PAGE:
I've found Lightroom to strike the right balance between depth of powerful editing tools and intuitive user interface, with all the options for tweaking color contrast, color temperature, distortion, and more. You have to step up to the $20-per-month plan to edit and store images on your desktop, rather than just work off 1 TB of storage in Adobe's Cloud, but it also comes packaged with Photoshop. If you're serious about your photography editing, this is the package to get. Although Photoshop's learning curve is steep, it's an industry standard for powerful photograph-manipulation tools. Paying for one license allows you to use it on any device, from mobile to tablet to computer. There's a seven-day free trial if you'd like to get your feet wet before committing.
As common as PDFs are, computers sure make it hard to use them. While the days of having to download a separate program just to read them are over, you still need a robust stand-alone tool to fill in fields and sign your digital signature on PDF forms. Next time somebody sends you a PDF to sign and fill out, forget going through the trouble of printing it, signing it, and scanning it back in. Use Adobe Reader and be done within minutes.
Our previous recommendation, Xee³, hasn't been updated since December 2021, so we've moved to this lightweight image viewer. Like Xee³, it doesn't come with all the options and clutter of more advanced programs, but it's nicer to use if you don't need all those features. The interface is clean and intuitive, but you can browse through folders of images and move photographs more easily than with the stock photo viewer. It reminds me of Windows Photo Viewer—in a good way.
This slick video player looks as if it could've been designed by Apple itself, blending seamlessly into the macOS design scheme. It plays many more types of file formats and codecs than the stock player, including online streams and YouTube playlists. VLC Media Player, which is free, is also a great video player. An oldie from 2001, it's been continually supported, although its interface looks dated by now.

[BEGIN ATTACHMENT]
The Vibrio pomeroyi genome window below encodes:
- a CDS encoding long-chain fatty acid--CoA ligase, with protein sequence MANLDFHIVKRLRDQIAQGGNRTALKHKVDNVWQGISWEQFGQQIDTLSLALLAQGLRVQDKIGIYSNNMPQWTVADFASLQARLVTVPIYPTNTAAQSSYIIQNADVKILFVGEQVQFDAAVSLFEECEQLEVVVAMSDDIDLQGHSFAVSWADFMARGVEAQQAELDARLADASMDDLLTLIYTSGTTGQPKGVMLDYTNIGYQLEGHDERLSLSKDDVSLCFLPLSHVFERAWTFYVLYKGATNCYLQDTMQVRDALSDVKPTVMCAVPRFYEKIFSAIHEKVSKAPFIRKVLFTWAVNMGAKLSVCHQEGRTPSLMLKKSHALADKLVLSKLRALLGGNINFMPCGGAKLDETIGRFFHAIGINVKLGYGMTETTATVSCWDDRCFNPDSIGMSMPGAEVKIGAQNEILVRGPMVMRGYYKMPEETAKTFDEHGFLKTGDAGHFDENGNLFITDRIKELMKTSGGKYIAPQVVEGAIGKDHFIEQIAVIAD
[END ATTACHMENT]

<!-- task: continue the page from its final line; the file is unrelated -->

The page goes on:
From the folks who brought us Evernote, Skitch one-ups macOS' built-in Screenshot app. Once you capture a screenshot of a program window, a portion of the screen, or the whole screen, you can edit and annotate it with arrows, shapes, textual callouts, and more. You can also pixelate (make fuzzy) portions of an image to obscure sensitive information, or to draw focus.
Tidying up folders is a slog, and sorting all your files into place never ends because you have to keep doing it over and over as you continue using your computer. That's where Hazel steps in. You tell it which folders to watch—say, your Downloads folder—and it'll automatically move files to new destination folders and sort them by name, date, type, what site they came from, and more. Newly created or downloaded files are moved automatically. It's a one-time purchase.
Instead of having to sign in to all your email, workflow, and social media accounts with individual browser tabs, you can link all of them into Shift. That means having just one app window open for all your work tasks. You can hook up Gmail, Slack, Instagram, Facebook Messenger, Airbnb, LinkedIn, Spotify, Google Docs, and more (plus Chrome extensions!). The Advanced tier unlocks everything you'll want for, uh, $149 per year. That's a $50 raise since the last time we updated this guide. Try the basic (and free) tier first.
Apple iCloud actually works well for most users who simply need a way to have files and photographs accessible on the cloud. But iCloud is clunky on non-Apple devices. Dropbox works more seamlessly if you have a mix of Apple, Android, and Windows devices. It also offers a better file preview window, as well as Microsoft Office integration. You get up to 2 GB of storage with the free version of Dropbox, which is enough for simple files, such as document files, but you need to let go of $12 per month for the cheapest paid plan if you want to store bigger files. That'll get you a cool 2 TB of storage, as well as document recovery for previous versions of files from the past 30 days. One thing Dropbox is not is a backup app. Files in Dropbox mirror the ones on your computer folder, so if you delete it on the desktop, it deletes from the cloud, too, so find another app if you're hoping to use the cloud to back up your data.